Last edition, we looked at eight unprotected heritage buildings in the CBD/Southbank threatened by apartment developments.
And the most common response we’ve had to that has been “in this day and age, how is it possible Melbourne is still knocking over its 19th century heritage?”
Heritage protection in Melbourne had a fitful start. The destruction of one of the planet’s finest Victorian-era cities through the sixties and seventies is well enough documented. As a result of growing community concern, in 1982 about 150 buildings within the Melbourne CBD were declared “Notable” and given strong protection.
In 1999, this system, which was based on an A-D grading of individual buildings was overhauled to create formal heritage overlays within the Melbourne Planning Scheme.
This notionally gave buildings within an overlay a more formal level of protection, but was accompanied by other changes including the replacement of Melbourne City Council’s detailed Heritage Guidelines (which largely prohibited any major demolition) with a two-page document more accommodating of partial demolition, facadism and inappropriate additions.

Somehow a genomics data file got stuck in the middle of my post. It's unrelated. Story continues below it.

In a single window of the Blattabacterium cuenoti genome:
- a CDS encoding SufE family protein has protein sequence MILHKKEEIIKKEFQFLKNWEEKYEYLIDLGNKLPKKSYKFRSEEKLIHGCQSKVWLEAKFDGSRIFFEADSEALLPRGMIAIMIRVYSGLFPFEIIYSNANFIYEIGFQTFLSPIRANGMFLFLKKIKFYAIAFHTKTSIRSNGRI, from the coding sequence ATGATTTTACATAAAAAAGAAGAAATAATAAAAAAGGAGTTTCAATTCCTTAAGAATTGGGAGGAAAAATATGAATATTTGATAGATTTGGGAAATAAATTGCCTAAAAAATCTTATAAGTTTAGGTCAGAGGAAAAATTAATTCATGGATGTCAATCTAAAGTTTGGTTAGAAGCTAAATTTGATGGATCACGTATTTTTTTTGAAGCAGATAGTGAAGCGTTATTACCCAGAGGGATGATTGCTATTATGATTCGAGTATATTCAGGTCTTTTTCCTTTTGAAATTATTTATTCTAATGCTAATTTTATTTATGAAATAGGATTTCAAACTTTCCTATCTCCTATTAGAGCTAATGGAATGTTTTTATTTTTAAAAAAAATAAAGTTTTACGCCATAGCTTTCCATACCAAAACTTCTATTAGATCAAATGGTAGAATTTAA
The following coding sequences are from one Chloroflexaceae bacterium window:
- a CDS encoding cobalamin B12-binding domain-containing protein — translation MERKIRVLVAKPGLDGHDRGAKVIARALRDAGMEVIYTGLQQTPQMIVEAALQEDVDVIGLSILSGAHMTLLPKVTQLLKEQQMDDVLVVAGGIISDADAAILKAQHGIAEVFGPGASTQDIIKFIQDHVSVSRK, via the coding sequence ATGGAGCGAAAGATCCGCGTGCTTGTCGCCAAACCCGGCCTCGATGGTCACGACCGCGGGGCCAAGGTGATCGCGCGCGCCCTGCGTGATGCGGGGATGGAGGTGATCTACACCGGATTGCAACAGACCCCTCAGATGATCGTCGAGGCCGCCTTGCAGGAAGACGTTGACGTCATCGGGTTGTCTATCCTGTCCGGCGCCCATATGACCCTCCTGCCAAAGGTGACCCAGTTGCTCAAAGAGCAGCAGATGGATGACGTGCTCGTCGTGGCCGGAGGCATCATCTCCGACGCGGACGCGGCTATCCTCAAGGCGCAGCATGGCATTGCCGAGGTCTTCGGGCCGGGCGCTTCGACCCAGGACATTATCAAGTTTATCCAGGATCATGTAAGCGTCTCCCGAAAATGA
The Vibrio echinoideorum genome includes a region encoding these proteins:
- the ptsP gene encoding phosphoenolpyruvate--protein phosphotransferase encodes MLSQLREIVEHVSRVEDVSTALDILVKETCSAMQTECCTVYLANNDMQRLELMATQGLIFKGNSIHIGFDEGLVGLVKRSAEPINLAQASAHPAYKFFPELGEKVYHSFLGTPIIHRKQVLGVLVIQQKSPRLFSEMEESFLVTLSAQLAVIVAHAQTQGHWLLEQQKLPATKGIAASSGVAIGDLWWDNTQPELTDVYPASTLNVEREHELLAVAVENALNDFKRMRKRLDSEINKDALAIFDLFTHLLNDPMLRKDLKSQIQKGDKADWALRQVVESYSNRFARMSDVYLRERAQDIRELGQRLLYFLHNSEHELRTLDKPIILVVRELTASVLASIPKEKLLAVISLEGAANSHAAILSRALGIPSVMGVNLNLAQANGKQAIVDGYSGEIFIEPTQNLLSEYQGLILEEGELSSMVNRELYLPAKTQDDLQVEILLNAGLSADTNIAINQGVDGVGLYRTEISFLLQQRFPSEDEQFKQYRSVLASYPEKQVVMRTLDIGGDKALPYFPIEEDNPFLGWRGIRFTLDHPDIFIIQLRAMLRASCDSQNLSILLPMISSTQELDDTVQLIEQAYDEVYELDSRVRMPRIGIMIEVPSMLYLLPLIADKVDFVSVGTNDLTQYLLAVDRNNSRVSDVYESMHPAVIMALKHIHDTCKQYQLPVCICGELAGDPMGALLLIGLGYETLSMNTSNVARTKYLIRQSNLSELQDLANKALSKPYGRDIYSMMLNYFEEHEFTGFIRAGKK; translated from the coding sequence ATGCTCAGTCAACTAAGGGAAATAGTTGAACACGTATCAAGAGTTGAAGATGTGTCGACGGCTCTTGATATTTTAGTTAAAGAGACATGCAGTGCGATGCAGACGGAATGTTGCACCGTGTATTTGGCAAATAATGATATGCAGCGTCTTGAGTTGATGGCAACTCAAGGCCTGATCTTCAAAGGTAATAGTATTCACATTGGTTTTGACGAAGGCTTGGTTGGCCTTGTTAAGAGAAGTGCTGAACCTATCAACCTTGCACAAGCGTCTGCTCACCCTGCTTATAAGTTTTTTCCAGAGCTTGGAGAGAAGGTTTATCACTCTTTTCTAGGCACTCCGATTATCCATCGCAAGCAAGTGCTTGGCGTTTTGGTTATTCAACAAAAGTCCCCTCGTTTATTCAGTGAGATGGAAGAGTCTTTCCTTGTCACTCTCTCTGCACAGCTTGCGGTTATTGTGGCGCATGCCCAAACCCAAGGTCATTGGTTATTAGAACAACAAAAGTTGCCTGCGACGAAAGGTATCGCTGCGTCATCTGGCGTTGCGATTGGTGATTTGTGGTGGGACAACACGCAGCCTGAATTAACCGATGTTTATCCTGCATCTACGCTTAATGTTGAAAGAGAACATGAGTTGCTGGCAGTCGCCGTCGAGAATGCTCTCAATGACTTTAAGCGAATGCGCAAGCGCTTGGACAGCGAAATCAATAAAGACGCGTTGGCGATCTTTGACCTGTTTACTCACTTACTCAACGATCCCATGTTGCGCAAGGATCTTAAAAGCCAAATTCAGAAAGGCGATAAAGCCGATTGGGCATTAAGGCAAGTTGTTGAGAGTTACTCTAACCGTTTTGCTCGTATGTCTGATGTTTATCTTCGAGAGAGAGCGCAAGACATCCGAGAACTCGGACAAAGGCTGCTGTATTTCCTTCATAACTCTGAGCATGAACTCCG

In the almost 30 years between 1982 and 2011, Melbourne City Council listed virtually no further buildings and conducted no major heritage surveys. This was remedied in 2011 when a review of unprotected CBD heritage recommended 98 places, including 12 interiors be granted protection.
The then Planning Minister, Matthew Guy, accepted the recommended listing of 87 pre-World War II buildings, but referred all the more recent buildings to the Department of Transport, Planning and Local Infrastructure and Heritage Victoria for further consideration.
That was in 2013, and as at March 2016, nothing further has been heard from this process.
MHA has identified around 200 structures within the CBD and Southbank that were graded in the original 1982 heritage survey, but which have never had a heritage overlay applied to them.
While a review of Southbank is slated for later this year, the City of Melbourne needs to urgently conduct a similarly comprehensive heritage survey of the CBD with a view to listing these 200 structures that at present have no protection in law.